It had been a long and busy period of construction of the school facilities and church building. The student body of JBU in Arkansas provided funds for the church construction; a legacy gift had provided for the building of the church tower; the dedication had been held with many folks coming from miles away to rejoice with us in our Lord’s provision.
During its construction, at various times, there were 40+ workers employed. For the entire period, there were several “fundi washi” (builders), “seremala” (carpenters) and key laborers who had stuck with us. The station evangelist acted as the work overseer as well as conducting the daily work-day devotions. The job could not have been done without these men.
Since the Salawe area, at that time, was a highly populated though isolated area, many folks had not been far from their homes. I decided to take several of these key workers and treat them to a camping safari out in the Serengeti Game Park. Some had never even seen a hyena (though there were many about) except as a shadowy shape nosing around the cattle krall at night. This would be quite an experience for them!
We packed into my Land Rover – me and 2 others up front, 6 in the back. All packed in along with food and a tent. Down the road we went the 70+ miles to the entrance gate to the Serengeti. Fees were paid and following the long road to the Seronera area we went. I had booked an isolated camp-site for the 2 days we would be there. At the site, we set up our large tent (remember those big Sears umbrella tents?), cooked our evening meal and turned in. Tomorrow would be a long day as we “toured”, looking at the animals. Morning came, hot tea and African “doughnuts” (maandazi) and we were off.
The animals must have heard we were coming and decided to put on a show – at least, to show up for us. We saw everything – many types of antelope, hippo, elephant, giraffe, lion – animals they hadn’t seen before. We even came across a leopard ambling down the track in front of us, unafraid and not wanting to share the road! We slowly followed, about 30 ft. behind, and enjoyed the show.
Back to camp for the night. The full day without eating made us all hungry. The camp fire was lit and well stoked, a good meal of ugali (corn-meal mush) with meat and gravy was prepared and enjoyed by all. The sun had gone down, darkness had set in, we were all sitting around on logs chewing the fat – recounting the day’s experiences. Suddenly, off in the distance we could hear the pounding of hoofs. They got louder and louder and it was obvious they were coming our way. We were soon surrounded by a large mixed group of zebra and wildebeest (gnu) wildly running by. We chocked on the dust stirred up as they passed by and faded into the distance.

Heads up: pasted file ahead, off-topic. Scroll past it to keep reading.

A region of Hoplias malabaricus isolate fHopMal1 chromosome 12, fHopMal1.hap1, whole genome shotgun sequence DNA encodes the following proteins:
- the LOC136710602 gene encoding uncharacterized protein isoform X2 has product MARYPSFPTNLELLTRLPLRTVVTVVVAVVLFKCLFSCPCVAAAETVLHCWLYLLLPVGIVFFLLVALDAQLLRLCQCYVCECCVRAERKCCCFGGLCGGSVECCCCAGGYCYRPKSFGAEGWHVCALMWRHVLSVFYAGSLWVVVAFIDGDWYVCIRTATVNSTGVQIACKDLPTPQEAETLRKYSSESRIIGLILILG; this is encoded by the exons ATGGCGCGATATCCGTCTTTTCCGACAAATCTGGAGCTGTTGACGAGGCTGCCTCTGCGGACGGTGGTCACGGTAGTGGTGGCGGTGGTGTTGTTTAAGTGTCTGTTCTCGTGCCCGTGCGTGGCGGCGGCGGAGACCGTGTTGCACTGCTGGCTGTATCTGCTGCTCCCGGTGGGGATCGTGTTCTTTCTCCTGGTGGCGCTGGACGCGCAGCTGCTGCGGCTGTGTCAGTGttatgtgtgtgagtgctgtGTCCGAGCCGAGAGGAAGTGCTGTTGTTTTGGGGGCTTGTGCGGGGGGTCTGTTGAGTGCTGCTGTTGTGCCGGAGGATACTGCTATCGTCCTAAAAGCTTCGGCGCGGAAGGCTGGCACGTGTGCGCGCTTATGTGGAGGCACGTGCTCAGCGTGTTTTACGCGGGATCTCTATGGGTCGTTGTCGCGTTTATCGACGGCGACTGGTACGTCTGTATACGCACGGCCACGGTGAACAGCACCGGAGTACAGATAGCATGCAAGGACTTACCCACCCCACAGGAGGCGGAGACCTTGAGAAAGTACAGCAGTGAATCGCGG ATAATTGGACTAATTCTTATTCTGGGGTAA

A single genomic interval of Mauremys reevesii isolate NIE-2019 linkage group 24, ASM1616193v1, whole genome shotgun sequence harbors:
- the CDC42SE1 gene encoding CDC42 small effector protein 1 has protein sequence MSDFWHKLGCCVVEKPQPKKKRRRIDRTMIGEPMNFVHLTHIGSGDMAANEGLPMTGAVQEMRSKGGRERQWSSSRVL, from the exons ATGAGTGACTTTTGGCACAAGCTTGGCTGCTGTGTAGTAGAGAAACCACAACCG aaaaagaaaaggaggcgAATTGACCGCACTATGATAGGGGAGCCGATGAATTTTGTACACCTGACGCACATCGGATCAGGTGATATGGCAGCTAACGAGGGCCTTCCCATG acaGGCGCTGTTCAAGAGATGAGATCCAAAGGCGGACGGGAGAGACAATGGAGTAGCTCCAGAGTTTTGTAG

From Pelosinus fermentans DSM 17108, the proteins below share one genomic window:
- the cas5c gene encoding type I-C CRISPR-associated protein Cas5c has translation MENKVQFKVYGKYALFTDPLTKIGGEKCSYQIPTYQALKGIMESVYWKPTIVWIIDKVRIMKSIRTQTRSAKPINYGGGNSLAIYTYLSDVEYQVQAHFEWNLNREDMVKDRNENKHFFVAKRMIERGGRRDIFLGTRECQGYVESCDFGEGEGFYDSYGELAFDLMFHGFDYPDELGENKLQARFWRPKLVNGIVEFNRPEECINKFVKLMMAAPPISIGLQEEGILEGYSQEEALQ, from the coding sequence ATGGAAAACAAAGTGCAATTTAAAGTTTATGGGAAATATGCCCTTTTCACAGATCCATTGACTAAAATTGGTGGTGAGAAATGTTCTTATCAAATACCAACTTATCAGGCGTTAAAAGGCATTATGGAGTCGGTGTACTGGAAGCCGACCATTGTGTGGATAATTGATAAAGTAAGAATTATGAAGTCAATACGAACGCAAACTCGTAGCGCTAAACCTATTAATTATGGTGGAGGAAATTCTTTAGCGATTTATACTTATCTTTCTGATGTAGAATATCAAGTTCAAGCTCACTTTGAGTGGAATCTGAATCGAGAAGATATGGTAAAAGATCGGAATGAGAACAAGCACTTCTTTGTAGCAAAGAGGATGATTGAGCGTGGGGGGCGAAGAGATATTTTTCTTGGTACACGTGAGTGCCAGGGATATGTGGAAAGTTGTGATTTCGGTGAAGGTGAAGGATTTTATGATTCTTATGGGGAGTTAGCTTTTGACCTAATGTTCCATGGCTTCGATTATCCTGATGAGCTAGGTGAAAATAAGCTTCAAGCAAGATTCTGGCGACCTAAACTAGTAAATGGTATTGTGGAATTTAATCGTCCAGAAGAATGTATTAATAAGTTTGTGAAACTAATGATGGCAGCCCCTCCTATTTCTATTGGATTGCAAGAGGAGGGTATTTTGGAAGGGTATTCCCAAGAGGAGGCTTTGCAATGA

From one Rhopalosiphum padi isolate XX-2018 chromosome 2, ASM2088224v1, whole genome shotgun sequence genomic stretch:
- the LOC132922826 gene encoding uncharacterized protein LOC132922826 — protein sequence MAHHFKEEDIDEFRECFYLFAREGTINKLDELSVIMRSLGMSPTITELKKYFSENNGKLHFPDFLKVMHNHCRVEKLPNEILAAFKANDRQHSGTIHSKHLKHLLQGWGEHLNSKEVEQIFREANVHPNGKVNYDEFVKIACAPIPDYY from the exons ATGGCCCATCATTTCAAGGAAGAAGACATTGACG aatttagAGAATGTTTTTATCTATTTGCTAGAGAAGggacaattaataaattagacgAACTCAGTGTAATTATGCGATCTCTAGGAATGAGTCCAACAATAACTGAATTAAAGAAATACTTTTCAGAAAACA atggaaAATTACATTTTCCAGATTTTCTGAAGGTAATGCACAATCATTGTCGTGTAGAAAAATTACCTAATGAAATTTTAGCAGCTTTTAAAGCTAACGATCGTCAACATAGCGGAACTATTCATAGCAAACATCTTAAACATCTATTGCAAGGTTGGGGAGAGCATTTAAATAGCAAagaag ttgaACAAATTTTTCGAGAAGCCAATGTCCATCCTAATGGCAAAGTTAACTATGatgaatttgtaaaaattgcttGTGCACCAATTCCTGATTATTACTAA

BUT – I knew there was more to it. Something was chasing them. I went off to my Land Rover parked nearby and turned on the spotlight. Yes, there they were. A whole pride of lion! They were following the herd hoping to make a kill for their supper! With the spotlight shining on them they scattered wide, keeping far away from our camp-site.
All but one! It was intent on closely following the scent of the herd that had passed by. It kept coming toward the vehicle, turned away at the last moment and passed around the camp about 15 ft. behind the tent (which was now filled with the trembling men!) and disappeared into the distance without even seeming to be intimidated by the tent or vehicle.
When I announced an “all clear”, the men came out of the tent. Their voices increased in volume as they discussed what had just happened. Since the lions had disappeared, all were now brave.
Time for bed. We all crowded into the tent, wrapped ourselves in our blankets and lay on the floor. The tent flap (which covered the entry) was lowered and closed us in. We were secure, we were sure, but who knows?
BUT – that tent flap was short. It didn’t reach all the way to the ground. Of course there was a mesh screen but the poor man who slept on the floor just at the entry had a view of outside. Everyone (who thought they were secure) teased the poor guy no end telling him that he could be seen by any animal outside and that, seeing him, would take his arm or foot off. Man, they gave him a hard time!
Nothing happened. We all slept soundly, even that fellow at the entry, and after the sun had come up and we drank many cups of hot sweet tea we packed up and took off for home.
What an experience those men had! For days they talked about it. It was a great time of sharing experiences and fellowship. Those are well-remembered things from our days in Africa.